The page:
From the beginning of his career, even working at that studio prior to his degree, he knew he wanted something better.


He didn’t want to face the tedious initial years of an architectural career, stilting his creative capabilities, or worse, working for little to no pay on a glorified project.


Instead of freezing up as a deer in headlights, he took the initiative to perfect his craft. He did water color renderings for countless hours after he got off work. He saw the work of his competitors and knew he had the potential to be better than any of them.


And it paid off.


By the time, he graduated and landed a job at another architectural studio, he had the experience and fire to quit after one day of torture.


I consider this to be an entrepreneurial drive, as he took a risk that fateful day, that led him to have a career unlike most of his peers today. He could have failed or worse, he could have convinced himself he was going to fail before he even started.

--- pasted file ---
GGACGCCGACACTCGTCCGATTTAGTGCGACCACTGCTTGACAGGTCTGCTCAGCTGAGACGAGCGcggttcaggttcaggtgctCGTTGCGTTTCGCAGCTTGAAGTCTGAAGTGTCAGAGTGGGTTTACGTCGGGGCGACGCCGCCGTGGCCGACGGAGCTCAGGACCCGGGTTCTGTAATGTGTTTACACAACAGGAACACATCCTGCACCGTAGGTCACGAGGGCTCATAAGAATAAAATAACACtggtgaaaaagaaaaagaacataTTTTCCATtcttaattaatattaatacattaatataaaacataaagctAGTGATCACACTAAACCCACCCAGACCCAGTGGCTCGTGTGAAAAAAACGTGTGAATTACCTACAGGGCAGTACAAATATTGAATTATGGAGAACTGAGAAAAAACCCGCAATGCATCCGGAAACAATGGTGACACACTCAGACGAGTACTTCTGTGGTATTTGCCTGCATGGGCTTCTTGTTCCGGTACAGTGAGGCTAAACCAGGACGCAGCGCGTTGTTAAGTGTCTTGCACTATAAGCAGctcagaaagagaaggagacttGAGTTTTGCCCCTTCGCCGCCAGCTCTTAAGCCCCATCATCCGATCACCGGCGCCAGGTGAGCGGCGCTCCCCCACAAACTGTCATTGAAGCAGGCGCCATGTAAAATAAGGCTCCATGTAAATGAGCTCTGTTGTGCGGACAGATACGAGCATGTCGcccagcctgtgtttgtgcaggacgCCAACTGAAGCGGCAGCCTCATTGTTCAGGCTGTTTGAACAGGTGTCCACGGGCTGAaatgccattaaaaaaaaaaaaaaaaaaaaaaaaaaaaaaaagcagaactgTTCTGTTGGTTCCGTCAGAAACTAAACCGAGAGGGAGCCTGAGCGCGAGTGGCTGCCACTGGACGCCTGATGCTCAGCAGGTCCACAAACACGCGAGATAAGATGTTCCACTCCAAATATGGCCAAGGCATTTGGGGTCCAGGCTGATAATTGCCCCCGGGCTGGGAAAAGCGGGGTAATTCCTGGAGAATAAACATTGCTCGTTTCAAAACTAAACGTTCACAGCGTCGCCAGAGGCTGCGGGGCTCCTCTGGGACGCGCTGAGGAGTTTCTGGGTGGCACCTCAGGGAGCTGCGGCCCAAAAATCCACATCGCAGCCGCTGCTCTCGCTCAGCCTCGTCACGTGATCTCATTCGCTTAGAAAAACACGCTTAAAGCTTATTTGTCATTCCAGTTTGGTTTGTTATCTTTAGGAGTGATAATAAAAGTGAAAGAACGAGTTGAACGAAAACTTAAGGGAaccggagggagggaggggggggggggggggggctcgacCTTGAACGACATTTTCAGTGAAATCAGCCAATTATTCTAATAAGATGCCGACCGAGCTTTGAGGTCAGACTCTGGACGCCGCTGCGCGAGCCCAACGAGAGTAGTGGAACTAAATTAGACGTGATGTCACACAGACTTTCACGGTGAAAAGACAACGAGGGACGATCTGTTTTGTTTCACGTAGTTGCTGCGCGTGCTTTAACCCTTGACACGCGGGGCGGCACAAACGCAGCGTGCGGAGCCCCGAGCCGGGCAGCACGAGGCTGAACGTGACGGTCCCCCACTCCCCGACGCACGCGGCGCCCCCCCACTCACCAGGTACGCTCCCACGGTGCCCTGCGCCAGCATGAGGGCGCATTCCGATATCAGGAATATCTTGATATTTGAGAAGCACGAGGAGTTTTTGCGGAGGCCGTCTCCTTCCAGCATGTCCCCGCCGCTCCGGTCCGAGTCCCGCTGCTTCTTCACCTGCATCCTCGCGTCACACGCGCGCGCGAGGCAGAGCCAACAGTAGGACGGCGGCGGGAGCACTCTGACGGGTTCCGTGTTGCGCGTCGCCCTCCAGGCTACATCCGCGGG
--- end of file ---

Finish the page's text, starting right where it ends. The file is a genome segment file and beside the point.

As most of us realize but fail to do, sometimes just taking that first step despite all fear is worthwhile. John could have feared the life of a starving artist, but because he didn’t and diligently worked to refine his craft, he is living the rare life of a thriving artist.


Let this be a point that resonates. It is never too late to pursue something you’re passionate about. If you are driven enough to fight for what you believe in as John did, the results are inevitable.


This isn’t to say that success will come easy, as others often only see the tip of the iceberg. John worked after hours for years before he had the skill to break through normal limitations.